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Oh, Happiness

For at least the last decade or so, I’ve been fairly sour on the contemporary Christian music thing.  The reasons for this are many and varied (and likely very predictable as well), but probably not worth getting into here.  Whether it is merited or not, I tend to view the whole American evangelical empire and all of the products it spawns with suspicion if not outright cynicism.

But one of my friends has slowly been chipping away at my hard edges by passing the odd Christian CD my way.  Last week’s selection was Church Music and I finally found the time to listen to it today.  And this afternoon, as I sit here on a rainy day off trying to finish an article on atheism for our denominational magazine, surrounded by bleak and hopeless words like “dysteleological,” “unguided,” “amoral,” “predatory,” and “meaningless,” I am unapologetically humming along to the David Crowder Band’s “Oh Happiness.”  It bears little resemblance to what I might usually listen to, but it’s bouncy and it’s fun and it makes me smile.

Oh, happiness
There is grace enough for us

And the whole human race
From the full streams
Of Your care
All who come
Begin again

Hard or friend
Rich or poor
All who need
Need fear no more

Such a thing to give away

All regrets
Let go, forget
There’s something that
Mends all of that

Such a thing to give away

Sound the church bells
Let ’em ring
Let ’em ring
For everything can be redeemed
We can be redeemed
All of us

“There is grace enough for us and the whole human race.”  What a beautiful (and happy!) thought.

6 Comments Post a comment
  1. Ken #

    Re: “I tend to view the whole American evangelical empire and all of the products it spawns with suspicion if not outright cynicism.”

    Do you know the origin of your reaction to American evangelicalism?

    I grew up in a family that was suspicious of it, and in a culture that was cynical about it, even holding it in disdain. I no longer have those feelings for the movement at large, although I don’t feel drawn to it. I do feel like some manifestations of it are harsh. For example, I think of Rick Warren’s message in Purpose Driven Life as harsh. I would rather live in a meaningless, dysteleological universe than to live in the one he describes. And there is that guy in Texas, who preaches the health and wealth gospel, writes books, has a huge congregation, I cannot remember his name. He leaves me gasping. I think his message is absurd and harmful. On the other hand, I respect the theological work of evangelical theologian Donald Bloesch, although it is probably not accurate to place him at the heart of American evangelicalism. And I feel love and thankfulness for the kind-hearted man who is perhaps the grandfather of American evangelicalism, Billy Graham.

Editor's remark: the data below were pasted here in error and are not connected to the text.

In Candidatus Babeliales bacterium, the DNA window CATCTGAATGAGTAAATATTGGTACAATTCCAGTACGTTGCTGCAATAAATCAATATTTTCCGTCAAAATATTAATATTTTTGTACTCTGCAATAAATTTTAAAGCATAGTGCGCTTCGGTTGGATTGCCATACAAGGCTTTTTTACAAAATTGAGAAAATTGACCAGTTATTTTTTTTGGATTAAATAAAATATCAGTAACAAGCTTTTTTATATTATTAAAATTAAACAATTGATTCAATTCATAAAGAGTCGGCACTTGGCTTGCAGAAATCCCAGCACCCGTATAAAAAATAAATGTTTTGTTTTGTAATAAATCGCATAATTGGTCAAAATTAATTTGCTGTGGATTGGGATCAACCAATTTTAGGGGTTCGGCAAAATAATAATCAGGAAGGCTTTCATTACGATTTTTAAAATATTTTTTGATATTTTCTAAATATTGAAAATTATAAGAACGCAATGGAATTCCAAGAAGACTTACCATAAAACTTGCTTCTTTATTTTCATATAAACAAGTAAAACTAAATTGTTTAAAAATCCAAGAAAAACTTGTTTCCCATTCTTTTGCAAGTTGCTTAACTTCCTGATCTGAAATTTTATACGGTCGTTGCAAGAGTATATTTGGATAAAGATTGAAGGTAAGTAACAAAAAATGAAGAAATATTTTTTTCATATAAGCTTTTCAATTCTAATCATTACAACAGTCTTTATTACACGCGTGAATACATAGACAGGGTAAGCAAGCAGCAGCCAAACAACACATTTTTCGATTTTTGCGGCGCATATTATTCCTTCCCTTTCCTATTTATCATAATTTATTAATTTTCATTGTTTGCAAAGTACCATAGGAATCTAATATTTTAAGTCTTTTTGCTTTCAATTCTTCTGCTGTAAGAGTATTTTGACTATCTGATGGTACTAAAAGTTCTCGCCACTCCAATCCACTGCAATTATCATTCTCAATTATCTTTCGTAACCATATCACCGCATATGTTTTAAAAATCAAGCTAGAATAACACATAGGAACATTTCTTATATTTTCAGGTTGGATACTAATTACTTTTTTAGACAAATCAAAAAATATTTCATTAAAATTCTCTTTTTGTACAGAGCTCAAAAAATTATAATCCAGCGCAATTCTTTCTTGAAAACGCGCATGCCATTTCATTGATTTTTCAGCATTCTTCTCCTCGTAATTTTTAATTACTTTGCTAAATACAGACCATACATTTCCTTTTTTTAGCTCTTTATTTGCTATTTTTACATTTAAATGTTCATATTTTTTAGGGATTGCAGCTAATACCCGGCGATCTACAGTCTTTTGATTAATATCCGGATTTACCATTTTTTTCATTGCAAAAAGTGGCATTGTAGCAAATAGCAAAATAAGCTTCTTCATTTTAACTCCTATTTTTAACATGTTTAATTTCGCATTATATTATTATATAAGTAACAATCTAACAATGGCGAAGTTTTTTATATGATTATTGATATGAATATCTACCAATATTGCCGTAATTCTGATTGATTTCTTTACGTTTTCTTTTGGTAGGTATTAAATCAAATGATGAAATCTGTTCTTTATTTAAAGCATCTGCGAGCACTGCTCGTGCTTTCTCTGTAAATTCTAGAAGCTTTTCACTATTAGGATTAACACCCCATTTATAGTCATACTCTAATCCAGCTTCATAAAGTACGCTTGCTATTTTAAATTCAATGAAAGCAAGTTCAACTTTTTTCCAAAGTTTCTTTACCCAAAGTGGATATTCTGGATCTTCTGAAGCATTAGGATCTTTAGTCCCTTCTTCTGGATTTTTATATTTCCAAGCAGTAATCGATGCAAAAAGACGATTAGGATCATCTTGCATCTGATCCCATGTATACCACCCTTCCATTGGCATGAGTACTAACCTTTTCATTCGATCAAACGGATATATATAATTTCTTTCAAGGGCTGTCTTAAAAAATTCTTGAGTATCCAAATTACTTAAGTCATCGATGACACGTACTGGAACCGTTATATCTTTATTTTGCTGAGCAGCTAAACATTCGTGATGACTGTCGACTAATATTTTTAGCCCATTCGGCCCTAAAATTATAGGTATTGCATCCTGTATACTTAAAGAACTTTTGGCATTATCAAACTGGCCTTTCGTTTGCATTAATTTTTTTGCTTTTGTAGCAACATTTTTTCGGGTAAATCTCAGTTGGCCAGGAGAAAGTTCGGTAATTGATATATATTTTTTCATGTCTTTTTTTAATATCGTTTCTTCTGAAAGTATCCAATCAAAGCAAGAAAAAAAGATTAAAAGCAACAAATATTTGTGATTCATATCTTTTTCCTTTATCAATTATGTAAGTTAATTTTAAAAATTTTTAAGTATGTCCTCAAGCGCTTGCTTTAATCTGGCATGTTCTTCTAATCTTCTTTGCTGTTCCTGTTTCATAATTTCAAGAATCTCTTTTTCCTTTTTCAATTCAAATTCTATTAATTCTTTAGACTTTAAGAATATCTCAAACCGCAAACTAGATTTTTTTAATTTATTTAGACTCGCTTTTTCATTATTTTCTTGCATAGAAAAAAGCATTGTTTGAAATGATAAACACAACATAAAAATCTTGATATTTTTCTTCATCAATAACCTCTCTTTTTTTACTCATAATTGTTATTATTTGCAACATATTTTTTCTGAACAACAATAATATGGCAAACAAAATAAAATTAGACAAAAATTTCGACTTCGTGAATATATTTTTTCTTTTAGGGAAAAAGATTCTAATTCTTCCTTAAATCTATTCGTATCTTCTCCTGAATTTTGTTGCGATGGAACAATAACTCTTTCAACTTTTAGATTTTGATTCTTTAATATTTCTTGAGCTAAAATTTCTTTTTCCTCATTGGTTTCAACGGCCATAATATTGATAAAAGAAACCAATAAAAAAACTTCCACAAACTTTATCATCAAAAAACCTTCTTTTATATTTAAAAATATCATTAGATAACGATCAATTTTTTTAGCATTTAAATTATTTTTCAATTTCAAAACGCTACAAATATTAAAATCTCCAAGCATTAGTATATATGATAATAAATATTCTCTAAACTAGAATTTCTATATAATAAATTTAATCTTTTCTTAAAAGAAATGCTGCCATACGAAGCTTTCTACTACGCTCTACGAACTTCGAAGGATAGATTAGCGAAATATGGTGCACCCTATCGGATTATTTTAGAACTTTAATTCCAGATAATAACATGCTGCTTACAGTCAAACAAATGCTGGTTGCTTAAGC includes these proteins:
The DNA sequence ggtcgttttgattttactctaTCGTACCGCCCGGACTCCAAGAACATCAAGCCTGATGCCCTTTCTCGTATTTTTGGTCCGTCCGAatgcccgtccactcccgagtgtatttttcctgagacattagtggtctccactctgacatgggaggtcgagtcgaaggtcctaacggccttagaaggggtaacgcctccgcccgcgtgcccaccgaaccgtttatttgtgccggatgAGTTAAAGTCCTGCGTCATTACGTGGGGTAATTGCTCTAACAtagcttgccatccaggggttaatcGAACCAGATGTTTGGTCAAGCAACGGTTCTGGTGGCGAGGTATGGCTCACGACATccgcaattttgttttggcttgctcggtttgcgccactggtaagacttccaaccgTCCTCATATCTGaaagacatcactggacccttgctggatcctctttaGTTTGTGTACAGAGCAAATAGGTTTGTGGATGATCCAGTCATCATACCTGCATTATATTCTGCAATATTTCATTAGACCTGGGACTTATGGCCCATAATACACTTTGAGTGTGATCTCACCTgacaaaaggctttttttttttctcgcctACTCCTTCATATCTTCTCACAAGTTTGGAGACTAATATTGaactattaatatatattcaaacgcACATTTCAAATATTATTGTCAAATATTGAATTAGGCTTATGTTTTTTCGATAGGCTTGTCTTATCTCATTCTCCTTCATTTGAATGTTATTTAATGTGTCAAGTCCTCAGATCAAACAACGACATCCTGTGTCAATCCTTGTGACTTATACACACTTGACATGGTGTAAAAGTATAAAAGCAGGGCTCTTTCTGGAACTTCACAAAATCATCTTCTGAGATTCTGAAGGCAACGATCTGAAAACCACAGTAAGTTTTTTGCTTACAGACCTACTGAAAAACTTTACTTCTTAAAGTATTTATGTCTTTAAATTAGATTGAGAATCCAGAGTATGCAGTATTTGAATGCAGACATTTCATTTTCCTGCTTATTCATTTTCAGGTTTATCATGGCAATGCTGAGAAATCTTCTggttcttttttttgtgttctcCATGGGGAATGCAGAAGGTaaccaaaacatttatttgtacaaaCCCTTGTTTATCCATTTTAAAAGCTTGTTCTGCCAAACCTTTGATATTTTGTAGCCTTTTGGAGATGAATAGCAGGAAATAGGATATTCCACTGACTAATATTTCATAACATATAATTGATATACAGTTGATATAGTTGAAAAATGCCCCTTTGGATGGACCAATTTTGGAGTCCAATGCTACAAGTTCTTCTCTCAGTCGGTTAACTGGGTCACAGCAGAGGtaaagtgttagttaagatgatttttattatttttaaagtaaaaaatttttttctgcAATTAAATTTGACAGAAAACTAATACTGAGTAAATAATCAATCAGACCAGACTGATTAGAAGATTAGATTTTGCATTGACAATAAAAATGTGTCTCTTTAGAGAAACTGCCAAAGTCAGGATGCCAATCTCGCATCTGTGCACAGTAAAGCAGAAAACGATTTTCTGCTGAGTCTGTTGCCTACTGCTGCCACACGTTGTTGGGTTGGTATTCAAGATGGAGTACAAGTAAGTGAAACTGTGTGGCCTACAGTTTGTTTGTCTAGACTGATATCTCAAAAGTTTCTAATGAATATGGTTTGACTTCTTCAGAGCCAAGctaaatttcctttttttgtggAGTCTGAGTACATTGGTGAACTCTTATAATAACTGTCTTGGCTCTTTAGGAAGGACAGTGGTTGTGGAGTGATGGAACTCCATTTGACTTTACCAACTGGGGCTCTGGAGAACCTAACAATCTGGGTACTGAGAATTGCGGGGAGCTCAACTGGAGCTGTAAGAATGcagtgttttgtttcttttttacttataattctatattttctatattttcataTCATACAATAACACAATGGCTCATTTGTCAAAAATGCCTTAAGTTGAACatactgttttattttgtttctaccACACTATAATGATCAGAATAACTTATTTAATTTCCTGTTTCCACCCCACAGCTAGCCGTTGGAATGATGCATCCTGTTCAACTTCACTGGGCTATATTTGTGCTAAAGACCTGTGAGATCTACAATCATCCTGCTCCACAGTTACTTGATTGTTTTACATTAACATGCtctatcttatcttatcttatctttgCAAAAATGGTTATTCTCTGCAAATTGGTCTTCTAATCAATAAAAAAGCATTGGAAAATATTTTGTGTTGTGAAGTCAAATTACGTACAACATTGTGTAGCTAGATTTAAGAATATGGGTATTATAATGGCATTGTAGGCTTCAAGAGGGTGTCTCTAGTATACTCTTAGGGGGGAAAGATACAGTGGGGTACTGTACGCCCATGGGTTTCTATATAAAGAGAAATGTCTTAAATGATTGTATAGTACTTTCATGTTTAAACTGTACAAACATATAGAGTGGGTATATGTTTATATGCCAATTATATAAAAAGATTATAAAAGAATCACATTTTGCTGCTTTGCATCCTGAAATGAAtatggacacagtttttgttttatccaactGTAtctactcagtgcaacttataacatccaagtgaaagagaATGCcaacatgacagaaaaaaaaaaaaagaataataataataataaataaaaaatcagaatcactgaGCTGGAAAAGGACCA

January 26, 2010
    • Mike C. #

      “And I feel love and thankfulness for the kind-hearted man who is perhaps the grandfather of American evangelicalism, Billy Graham.”

      Thanks Ken — I tend to agree with Ryan’s comments in his post and the basis of your reply. However, many years back as a 13 year old kid hearing Billy Graham in a full stadium and his call for new believers is still something that sends shivers down my spine. the Grandfather image is also true

      January 26, 2010
    • I suppose the commercialization of the whole thing always made me suspicious. It seemed like there was this whole Christian world that was trying to mimic whatever was going on in contemporary culture only with “appropriate” content substituted for whatever was bad or immoral or sent the wrong message. I even remember seeing charts at youth group where you could pick which Christian recording artists would be appropriate based on whichever secular band they sounded most like. I shudder to think of it now… I suppose the older I got and the more I learned, the more I saw the theology being communicated in the various evangelical products as simplistic as well.

      For example, I think of Rick Warren’s message in Purpose Driven Life as harsh. I would rather live in a meaningless, dysteleological universe than to live in the one he describes.

      Wow, that sounds harsh! I’ve never read Rick Warren, but I can’t imagine preferring meaninglessness to, well, anything.

      I think the guy from Texas you’re referring to is Joel Osteen. I’ve not read or watched anything by him either, and based on what I’ve heard about him that isn’t going to be changing anytime soon.

      January 26, 2010
      • Ken #

        Now, I can see that I missed your point. I understand now that your suspicion is related to American evangelicalism’s commercial side rather than the more general suspicion and cynicism towards evangelicalism that I grew up with.

        Yes, Osteen is the one I was thinking of.

        January 26, 2010
  2. Paul Johnston #

    Great tune. Sparse but infectious melody. It leaves space for your participation. I want you to think about me the next time you listen to it. If you’re every gonna love me, it’s probably my only shot. 😉

    Warren seems OK to me but non sacramental. Too much man to God, not enough God to man. Osteen, I don’t know, his TV persona seems more humble and cheerful than most. Very affirming to the spiritually down trodden. Too much prosperity Gospel from what I’ve seen though.

    Think I’ll go for another listen. 🙂

    January 27, 2010
  3. I’ll do my best Paul :).

    January 27, 2010

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